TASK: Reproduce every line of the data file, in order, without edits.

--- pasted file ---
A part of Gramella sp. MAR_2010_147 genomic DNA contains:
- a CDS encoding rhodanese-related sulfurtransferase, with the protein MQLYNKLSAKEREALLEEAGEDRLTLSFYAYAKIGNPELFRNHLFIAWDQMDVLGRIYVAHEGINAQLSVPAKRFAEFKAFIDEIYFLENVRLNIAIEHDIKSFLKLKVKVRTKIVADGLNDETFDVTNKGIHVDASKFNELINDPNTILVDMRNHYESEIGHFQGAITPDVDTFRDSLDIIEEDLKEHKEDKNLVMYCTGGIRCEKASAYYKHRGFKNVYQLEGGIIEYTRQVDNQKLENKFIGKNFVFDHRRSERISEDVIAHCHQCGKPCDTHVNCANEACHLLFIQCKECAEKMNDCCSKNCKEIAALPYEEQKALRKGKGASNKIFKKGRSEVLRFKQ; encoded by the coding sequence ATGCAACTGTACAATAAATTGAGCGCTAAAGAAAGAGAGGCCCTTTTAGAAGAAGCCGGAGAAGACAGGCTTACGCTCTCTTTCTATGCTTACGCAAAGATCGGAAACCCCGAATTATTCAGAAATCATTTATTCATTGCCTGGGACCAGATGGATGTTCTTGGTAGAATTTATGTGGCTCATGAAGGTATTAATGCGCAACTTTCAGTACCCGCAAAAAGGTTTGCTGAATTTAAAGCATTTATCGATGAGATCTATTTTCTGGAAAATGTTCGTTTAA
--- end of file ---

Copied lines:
A part of Gramella sp. MAR_2010_147 genomic DNA contains:
- a CDS encoding rhodanese-related sulfurtransferase, with the protein MQLYNKLSAKEREALLEEAGEDRLTLSFYAYAKIGNPELFRNHLFIAWDQMDVLGRIYVAHEGINAQLSVPAKRFAEFKAFIDEIYFLENVRLNIAIEHDIKSFLKLKVKVRTKIVADGLNDETFDVTNKGIHVDASKFNELINDPNTILVDMRNHYESEIGHFQGAITPDVDTFRDSLDIIEEDLKEHKEDKNLVMYCTGGIRCEKASAYYKHRGFKNVYQLEGGIIEYTRQVDNQKLENKFIGKNFVFDHRRSERISEDVIAHCHQCGKPCDTHVNCANEACHLLFIQCKECAEKMNDCCSKNCKEIAALPYEEQKALRKGKGASNKIFKKGRSEVLRFKQ; encoded by the coding sequence ATGCAACTGTACAATAAATTGAGCGCTAAAGAAAGAGAGGCCCTTTTAGAAGAAGCCGGAGAAGACAGGCTTACGCTCTCTTTCTATGCTTACGCAAAGATCGGAAACCCCGAATTATTCAGAAATCATTTATTCATTGCCTGGGACCAGATGGATGTTCTTGGTAGAATTTATGTGGCTCATGAAGGTATTAATGCGCAACTTTCAGTACCCGCAAAAAGGTTTGCTGAATTTAAAGCATTTATCGATGAGATCTATTTTCTGGAAAATGTTCGTTTAA